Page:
We met some homeschooling friends this morning at the Roswell Cultural Arts Center for their summer puppet series, which I've always heard is fantastic. It was our first-ever trip to a puppet show! This week they are showing Rumplestiltzkin, and I didn't realize they are doing multiple shows, so if you have a chance you should go! They characters are all marionettes, which for some reason makes me think of Mr. Rogers neighborhood, even though his were hand puppets. I think it's the wooden faces. The master puppeteer himself today, when introducing the play, actually acknowledged that when a puppet stares at you, "it can be creepy," so I don't feel so bad for being weird-ed out by puppets all these years. Gaines refuses to see them at all.
The performance by the Frisch Marionette Company was excellent, though slightly odd. Truth be told, the story of Rumplestiltzkin itself is a bit strange anyway. We read two different versions at bedtime, and one ended with the traditional splitting in two by saying "all Rumplestiltzkins are, of course, made out of gingerbread." (What the...?!) The play added some additional elements (like a queen and a prince), though I realized afterward it was due to the fact that there were only two puppeteers -- a man and a woman -- so of course they needed more female roles! In the original stories the king was a greedy, vile, evil man and if I was the miller's daughter I think I'd rather face death than marry him, much less have his baby. They soften it up a bit for the play, using the Queen as the fall guy who inflicts punishment and having the Miller's daughter marry her son, the Prince. They also add the Miller himself as a larger character in the narrative, using his foolish boasting as an object lesson.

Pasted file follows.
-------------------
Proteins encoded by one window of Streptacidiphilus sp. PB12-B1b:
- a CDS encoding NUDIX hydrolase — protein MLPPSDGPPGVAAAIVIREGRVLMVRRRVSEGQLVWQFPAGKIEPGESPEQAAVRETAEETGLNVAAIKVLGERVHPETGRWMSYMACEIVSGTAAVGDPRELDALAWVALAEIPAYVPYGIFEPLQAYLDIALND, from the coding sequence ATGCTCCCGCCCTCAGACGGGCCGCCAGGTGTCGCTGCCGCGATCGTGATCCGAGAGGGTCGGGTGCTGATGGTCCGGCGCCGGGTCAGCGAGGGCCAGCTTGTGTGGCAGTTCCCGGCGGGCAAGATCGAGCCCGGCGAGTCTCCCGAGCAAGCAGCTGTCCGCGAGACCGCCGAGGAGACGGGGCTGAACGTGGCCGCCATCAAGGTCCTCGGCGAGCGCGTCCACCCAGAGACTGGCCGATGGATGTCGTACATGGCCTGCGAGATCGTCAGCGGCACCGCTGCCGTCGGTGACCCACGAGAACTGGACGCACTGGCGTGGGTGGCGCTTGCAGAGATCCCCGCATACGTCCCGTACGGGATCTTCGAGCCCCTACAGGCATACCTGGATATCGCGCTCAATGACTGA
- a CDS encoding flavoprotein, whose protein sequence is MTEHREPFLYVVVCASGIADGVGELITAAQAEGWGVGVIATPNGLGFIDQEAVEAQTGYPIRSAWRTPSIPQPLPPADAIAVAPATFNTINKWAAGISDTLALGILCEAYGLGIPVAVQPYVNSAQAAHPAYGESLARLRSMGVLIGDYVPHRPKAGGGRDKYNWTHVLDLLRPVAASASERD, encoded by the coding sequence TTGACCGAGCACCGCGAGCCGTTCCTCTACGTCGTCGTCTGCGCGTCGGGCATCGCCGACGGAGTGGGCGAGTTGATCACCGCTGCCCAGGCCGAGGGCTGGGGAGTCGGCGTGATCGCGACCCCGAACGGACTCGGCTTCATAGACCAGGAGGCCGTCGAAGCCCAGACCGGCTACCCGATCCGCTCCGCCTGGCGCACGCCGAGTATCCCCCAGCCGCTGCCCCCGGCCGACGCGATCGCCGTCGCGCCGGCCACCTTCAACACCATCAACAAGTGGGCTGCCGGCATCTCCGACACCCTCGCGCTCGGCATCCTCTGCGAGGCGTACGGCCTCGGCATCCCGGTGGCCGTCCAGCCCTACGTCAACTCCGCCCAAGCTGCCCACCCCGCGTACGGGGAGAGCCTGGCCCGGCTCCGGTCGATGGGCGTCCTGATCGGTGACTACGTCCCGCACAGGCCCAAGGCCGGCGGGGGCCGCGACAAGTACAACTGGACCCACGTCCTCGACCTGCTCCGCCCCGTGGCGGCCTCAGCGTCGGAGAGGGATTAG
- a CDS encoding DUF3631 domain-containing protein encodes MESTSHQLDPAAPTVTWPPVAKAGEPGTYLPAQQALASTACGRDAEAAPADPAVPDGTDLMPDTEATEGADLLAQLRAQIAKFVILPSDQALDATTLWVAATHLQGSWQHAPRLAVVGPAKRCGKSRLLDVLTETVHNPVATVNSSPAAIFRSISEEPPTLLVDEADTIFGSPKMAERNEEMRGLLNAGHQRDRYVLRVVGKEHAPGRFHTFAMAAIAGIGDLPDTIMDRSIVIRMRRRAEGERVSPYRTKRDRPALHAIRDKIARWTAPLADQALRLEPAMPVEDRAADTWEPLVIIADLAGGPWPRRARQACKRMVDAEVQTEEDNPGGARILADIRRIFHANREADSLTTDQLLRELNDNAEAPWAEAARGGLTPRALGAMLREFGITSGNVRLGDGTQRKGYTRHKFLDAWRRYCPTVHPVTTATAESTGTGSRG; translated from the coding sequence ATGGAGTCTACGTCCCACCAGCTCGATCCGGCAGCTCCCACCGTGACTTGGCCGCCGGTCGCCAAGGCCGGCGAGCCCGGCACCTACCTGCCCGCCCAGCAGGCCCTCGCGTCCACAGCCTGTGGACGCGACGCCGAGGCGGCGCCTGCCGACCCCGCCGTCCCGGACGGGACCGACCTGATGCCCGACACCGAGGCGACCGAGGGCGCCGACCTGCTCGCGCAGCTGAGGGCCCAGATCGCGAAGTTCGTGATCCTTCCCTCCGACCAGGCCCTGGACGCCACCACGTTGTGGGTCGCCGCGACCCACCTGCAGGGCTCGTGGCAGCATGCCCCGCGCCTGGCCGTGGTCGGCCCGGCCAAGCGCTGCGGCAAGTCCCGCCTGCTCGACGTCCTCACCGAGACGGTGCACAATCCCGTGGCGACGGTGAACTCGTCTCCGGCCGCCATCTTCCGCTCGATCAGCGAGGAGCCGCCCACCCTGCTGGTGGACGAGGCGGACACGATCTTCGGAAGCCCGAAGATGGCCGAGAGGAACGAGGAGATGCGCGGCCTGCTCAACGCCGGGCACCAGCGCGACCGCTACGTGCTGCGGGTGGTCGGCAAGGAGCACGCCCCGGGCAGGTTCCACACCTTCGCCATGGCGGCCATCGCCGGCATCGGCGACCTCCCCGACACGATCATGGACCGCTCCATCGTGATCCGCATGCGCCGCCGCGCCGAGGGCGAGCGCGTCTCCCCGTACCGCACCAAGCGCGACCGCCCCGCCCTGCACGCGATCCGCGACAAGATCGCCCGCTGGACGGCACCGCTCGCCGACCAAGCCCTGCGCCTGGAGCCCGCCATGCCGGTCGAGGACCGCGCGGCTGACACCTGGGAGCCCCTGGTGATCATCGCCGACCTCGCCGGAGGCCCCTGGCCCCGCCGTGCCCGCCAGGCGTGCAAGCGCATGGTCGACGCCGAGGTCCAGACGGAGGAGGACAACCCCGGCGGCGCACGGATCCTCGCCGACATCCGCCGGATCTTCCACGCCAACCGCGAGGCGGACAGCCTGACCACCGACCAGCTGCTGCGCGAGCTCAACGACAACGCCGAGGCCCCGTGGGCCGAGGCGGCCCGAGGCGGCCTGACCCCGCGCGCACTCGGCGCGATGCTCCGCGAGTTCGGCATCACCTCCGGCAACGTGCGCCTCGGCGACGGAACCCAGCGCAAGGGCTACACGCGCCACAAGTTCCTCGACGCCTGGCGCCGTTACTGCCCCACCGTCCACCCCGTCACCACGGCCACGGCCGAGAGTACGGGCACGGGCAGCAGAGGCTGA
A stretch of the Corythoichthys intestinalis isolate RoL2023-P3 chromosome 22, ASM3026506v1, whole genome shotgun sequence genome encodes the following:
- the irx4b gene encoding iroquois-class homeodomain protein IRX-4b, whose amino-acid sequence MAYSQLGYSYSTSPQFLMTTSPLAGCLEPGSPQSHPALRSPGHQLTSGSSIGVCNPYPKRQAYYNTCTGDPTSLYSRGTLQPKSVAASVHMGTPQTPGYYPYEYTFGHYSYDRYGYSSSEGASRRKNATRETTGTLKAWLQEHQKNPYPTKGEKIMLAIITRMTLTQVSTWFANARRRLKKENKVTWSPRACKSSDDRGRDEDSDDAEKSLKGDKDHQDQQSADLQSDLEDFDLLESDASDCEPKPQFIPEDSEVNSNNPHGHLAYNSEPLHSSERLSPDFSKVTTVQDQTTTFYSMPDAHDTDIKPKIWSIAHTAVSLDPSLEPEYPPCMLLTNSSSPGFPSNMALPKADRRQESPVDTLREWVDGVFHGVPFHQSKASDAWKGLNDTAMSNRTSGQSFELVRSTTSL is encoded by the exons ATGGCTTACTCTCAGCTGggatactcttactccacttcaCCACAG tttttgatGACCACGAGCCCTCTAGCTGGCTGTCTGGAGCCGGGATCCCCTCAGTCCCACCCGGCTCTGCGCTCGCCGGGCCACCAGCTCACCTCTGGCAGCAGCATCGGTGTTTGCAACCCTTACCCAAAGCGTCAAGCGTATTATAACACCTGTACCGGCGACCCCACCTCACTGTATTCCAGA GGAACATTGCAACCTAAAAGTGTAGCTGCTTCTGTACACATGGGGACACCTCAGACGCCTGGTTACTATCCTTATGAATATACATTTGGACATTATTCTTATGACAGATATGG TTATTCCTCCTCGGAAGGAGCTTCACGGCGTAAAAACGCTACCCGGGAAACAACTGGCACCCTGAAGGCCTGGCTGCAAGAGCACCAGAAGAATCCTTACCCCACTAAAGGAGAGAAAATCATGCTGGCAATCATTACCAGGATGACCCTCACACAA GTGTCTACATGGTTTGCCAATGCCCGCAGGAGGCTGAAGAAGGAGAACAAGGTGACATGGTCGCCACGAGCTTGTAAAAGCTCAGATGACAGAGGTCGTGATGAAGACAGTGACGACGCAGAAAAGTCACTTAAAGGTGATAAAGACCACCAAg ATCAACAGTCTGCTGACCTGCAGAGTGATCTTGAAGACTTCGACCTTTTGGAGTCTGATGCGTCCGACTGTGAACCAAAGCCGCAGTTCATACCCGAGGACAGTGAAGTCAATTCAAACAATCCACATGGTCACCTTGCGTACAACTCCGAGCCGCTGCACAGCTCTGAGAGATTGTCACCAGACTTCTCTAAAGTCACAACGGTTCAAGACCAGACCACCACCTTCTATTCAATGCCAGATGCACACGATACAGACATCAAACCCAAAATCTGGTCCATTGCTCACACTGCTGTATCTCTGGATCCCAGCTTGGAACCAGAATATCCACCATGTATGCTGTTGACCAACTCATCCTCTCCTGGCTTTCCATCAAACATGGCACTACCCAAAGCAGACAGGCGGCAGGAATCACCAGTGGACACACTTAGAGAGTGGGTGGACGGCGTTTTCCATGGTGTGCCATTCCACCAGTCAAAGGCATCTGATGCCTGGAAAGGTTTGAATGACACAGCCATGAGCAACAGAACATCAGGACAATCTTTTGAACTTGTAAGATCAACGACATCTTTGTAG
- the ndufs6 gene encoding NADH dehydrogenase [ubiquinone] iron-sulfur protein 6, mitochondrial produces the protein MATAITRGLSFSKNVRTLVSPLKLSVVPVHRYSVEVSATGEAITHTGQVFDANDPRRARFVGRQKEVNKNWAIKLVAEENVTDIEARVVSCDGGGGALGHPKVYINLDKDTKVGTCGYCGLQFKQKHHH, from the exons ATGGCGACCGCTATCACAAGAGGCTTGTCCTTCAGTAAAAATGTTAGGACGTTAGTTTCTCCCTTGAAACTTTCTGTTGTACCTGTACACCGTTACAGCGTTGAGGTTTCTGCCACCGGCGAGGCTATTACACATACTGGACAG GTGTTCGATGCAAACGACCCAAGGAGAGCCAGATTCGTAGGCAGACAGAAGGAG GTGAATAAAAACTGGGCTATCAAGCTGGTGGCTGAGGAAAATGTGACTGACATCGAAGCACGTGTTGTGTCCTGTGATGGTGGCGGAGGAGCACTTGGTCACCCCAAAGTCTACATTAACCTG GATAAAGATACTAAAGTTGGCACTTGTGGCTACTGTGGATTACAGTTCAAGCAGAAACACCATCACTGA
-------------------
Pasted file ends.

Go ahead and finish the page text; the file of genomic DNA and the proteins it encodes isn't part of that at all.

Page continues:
In this puppeted version, they add a scene which might be troubling to some youngsters -- a visit by the Miller to "Goblin's Hollow" to find Rumplestiltzkin's name. I think the scenery and the musical interlude and dancing goblins confused the kids as to WHY they were in the play, more than the fright factor. Ethan kept asking about the "ghosts," though neither of my boys seemed to be scared by the marionette monsters, and there were even some humorous part where the monsters bump into each other or get spooked themselves that brought out some laughs. Jacob watched quietly and intently the whole show, while Ethan clapped along and laughed loudly at the funny parts. I was so glad to see him enjoying himself! Calvin was a literal handful, squirming and wiggling in my arms the entire show, but it was a darkened theater and thankfully we knew the people sitting directly behind us. I even changed his diaper on the floor in the middle of the play, but I'm not sure anyone would have known if I hadn't just told you that, since it was quite dark.
Overall, I would say we had a most excellent time! If you have children between the ages of 3-8 and are looking for something more affordable that the Center for Puppetry Arts, I would heartily recommend the Roswell summer series. Next week they are showing Hansel & Gretel, by the same troupe of puppeteers. Also, outside the cultural center, if you cross the bridge and walk over towards the gazebo, there is a shady area with excellent climbing trees. See?
|Jacob, age 5|